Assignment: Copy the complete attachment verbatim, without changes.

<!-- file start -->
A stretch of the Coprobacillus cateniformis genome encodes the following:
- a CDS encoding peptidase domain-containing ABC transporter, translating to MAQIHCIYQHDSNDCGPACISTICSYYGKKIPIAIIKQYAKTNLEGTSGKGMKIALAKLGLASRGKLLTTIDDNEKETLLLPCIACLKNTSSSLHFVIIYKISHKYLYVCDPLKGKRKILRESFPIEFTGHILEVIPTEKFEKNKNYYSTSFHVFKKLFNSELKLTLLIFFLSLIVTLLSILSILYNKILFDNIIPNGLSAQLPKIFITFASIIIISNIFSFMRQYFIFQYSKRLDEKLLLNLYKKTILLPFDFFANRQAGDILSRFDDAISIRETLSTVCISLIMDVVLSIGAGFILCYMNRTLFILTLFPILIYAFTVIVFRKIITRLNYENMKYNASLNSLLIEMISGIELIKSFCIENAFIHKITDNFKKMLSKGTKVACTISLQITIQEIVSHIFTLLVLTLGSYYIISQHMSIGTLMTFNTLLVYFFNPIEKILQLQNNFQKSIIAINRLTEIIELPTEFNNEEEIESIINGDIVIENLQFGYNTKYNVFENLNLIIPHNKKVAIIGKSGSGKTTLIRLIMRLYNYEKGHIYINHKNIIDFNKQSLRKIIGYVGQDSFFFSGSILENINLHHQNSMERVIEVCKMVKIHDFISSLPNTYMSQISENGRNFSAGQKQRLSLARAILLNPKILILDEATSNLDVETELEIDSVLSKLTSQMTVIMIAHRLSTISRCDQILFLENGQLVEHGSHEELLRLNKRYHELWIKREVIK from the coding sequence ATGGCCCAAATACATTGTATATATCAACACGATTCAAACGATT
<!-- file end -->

A stretch of the Coprobacillus cateniformis genome encodes the following:
- a CDS encoding peptidase domain-containing ABC transporter, translating to MAQIHCIYQHDSNDCGPACISTICSYYGKKIPIAIIKQYAKTNLEGTSGKGMKIALAKLGLASRGKLLTTIDDNEKETLLLPCIACLKNTSSSLHFVIIYKISHKYLYVCDPLKGKRKILRESFPIEFTGHILEVIPTEKFEKNKNYYSTSFHVFKKLFNSELKLTLLIFFLSLIVTLLSILSILYNKILFDNIIPNGLSAQLPKIFITFASIIIISNIFSFMRQYFIFQYSKRLDEKLLLNLYKKTILLPFDFFANRQAGDILSRFDDAISIRETLSTVCISLIMDVVLSIGAGFILCYMNRTLFILTLFPILIYAFTVIVFRKIITRLNYENMKYNASLNSLLIEMISGIELIKSFCIENAFIHKITDNFKKMLSKGTKVACTISLQITIQEIVSHIFTLLVLTLGSYYIISQHMSIGTLMTFNTLLVYFFNPIEKILQLQNNFQKSIIAINRLTEIIELPTEFNNEEEIESIINGDIVIENLQFGYNTKYNVFENLNLIIPHNKKVAIIGKSGSGKTTLIRLIMRLYNYEKGHIYINHKNIIDFNKQSLRKIIGYVGQDSFFFSGSILENINLHHQNSMERVIEVCKMVKIHDFISSLPNTYMSQISENGRNFSAGQKQRLSLARAILLNPKILILDEATSNLDVETELEIDSVLSKLTSQMTVIMIAHRLSTISRCDQILFLENGQLVEHGSHEELLRLNKRYHELWIKREVIK from the coding sequence ATGGCCCAAATACATTGTATATATCAACACGATTCAAACGATT